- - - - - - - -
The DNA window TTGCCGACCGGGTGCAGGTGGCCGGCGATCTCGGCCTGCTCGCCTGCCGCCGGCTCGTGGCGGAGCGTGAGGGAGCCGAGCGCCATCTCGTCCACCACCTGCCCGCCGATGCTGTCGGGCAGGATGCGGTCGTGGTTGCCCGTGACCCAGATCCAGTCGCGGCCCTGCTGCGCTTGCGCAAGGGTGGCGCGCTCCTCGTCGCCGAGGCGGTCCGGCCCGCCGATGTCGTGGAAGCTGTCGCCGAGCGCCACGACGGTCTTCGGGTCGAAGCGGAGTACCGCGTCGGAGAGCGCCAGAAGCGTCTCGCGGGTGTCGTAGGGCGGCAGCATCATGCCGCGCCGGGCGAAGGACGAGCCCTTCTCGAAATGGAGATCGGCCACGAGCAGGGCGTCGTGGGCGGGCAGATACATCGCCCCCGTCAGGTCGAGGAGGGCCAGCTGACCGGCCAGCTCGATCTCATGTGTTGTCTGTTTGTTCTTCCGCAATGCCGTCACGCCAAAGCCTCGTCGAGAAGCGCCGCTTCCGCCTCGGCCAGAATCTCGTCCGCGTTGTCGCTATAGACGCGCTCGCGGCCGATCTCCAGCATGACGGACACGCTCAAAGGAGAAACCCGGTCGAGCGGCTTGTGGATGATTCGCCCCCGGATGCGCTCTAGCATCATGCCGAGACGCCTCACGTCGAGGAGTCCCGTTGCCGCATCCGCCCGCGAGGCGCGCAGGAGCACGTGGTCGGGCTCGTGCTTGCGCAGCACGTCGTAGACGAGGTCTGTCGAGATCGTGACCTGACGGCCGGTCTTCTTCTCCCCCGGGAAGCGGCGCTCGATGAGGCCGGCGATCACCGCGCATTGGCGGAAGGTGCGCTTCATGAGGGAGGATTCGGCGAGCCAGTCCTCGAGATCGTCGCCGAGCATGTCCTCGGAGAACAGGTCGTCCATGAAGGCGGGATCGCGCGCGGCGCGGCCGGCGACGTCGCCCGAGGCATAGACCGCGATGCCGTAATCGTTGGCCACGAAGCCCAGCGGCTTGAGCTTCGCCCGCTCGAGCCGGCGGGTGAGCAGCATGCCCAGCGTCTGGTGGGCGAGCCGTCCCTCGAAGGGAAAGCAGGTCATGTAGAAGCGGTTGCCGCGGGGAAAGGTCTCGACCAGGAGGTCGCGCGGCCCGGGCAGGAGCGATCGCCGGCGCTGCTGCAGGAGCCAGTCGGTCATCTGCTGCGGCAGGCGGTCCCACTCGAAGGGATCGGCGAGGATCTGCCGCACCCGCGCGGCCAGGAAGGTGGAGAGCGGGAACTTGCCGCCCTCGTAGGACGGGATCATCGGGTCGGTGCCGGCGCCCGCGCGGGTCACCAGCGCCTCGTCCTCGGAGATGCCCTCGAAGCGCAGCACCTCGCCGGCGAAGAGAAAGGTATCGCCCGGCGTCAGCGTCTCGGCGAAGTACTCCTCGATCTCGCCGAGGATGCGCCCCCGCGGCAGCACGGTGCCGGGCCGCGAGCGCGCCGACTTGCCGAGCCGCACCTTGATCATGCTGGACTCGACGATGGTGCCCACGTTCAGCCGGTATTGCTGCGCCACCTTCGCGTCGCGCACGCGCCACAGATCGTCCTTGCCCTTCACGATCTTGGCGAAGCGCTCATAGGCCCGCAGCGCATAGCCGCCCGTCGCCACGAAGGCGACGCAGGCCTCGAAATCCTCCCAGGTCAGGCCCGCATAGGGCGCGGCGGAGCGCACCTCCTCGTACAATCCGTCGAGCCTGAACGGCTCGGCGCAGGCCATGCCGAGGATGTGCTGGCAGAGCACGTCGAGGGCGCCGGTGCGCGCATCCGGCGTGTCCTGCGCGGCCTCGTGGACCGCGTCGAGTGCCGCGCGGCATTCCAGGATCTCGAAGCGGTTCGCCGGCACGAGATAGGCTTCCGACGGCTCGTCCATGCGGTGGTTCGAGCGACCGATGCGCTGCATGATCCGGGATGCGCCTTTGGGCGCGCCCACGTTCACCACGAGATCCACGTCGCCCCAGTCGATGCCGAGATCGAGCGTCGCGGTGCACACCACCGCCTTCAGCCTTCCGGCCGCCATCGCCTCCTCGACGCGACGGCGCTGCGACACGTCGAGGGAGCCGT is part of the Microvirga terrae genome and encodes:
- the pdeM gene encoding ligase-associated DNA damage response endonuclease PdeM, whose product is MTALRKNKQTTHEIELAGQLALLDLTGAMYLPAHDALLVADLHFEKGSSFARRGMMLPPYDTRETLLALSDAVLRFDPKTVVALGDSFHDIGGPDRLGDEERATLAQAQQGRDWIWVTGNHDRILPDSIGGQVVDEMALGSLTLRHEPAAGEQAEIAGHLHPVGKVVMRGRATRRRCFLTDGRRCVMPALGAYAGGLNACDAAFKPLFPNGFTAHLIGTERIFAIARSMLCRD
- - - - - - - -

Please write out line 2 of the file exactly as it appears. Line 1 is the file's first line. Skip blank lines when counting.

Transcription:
- the pdeM gene encoding ligase-associated DNA damage response endonuclease PdeM, whose product is MTALRKNKQTTHEIELAGQLALLDLTGAMYLPAHDALLVADLHFEKGSSFARRGMMLPPYDTRETLLALSDAVLRFDPKTVVALGDSFHDIGGPDRLGDEERATLAQAQQGRDWIWVTGNHDRILPDSIGGQVVDEMALGSLTLRHEPAAGEQAEIAGHLHPVGKVVMRGRATRRRCFLTDGRRCVMPALGAYAGGLNACDAAFKPLFPNGFTAHLIGTERIFAIARSMLCRD